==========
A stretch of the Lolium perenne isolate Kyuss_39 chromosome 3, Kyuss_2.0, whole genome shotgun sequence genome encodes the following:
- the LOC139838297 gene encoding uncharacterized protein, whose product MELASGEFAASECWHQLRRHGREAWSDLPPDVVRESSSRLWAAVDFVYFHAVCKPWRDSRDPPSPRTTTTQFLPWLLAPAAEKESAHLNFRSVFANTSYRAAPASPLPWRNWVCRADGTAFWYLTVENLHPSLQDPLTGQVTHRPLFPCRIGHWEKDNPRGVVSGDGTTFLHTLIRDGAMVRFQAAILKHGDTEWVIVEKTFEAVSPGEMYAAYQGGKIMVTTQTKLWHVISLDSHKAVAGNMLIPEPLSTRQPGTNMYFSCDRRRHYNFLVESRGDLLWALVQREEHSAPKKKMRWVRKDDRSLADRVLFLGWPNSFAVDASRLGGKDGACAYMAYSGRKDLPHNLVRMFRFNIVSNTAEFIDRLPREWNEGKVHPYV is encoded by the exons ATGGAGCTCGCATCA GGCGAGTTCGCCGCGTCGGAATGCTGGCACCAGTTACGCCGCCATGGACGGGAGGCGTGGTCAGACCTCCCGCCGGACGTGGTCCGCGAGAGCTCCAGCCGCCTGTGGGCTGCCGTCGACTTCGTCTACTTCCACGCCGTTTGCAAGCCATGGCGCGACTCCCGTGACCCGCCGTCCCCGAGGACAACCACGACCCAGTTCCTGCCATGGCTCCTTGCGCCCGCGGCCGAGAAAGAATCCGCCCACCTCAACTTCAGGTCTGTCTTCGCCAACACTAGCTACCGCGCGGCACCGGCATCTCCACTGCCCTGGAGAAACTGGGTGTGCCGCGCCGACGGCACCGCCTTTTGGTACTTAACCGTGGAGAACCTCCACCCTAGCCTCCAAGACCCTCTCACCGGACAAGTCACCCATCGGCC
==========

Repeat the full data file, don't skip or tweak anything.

A stretch of the Lolium perenne isolate Kyuss_39 chromosome 3, Kyuss_2.0, whole genome shotgun sequence genome encodes the following:
- the LOC139838297 gene encoding uncharacterized protein, whose product MELASGEFAASECWHQLRRHGREAWSDLPPDVVRESSSRLWAAVDFVYFHAVCKPWRDSRDPPSPRTTTTQFLPWLLAPAAEKESAHLNFRSVFANTSYRAAPASPLPWRNWVCRADGTAFWYLTVENLHPSLQDPLTGQVTHRPLFPCRIGHWEKDNPRGVVSGDGTTFLHTLIRDGAMVRFQAAILKHGDTEWVIVEKTFEAVSPGEMYAAYQGGKIMVTTQTKLWHVISLDSHKAVAGNMLIPEPLSTRQPGTNMYFSCDRRRHYNFLVESRGDLLWALVQREEHSAPKKKMRWVRKDDRSLADRVLFLGWPNSFAVDASRLGGKDGACAYMAYSGRKDLPHNLVRMFRFNIVSNTAEFIDRLPREWNEGKVHPYV is encoded by the exons ATGGAGCTCGCATCA GGCGAGTTCGCCGCGTCGGAATGCTGGCACCAGTTACGCCGCCATGGACGGGAGGCGTGGTCAGACCTCCCGCCGGACGTGGTCCGCGAGAGCTCCAGCCGCCTGTGGGCTGCCGTCGACTTCGTCTACTTCCACGCCGTTTGCAAGCCATGGCGCGACTCCCGTGACCCGCCGTCCCCGAGGACAACCACGACCCAGTTCCTGCCATGGCTCCTTGCGCCCGCGGCCGAGAAAGAATCCGCCCACCTCAACTTCAGGTCTGTCTTCGCCAACACTAGCTACCGCGCGGCACCGGCATCTCCACTGCCCTGGAGAAACTGGGTGTGCCGCGCCGACGGCACCGCCTTTTGGTACTTAACCGTGGAGAACCTCCACCCTAGCCTCCAAGACCCTCTCACCGGACAAGTCACCCATCGGCC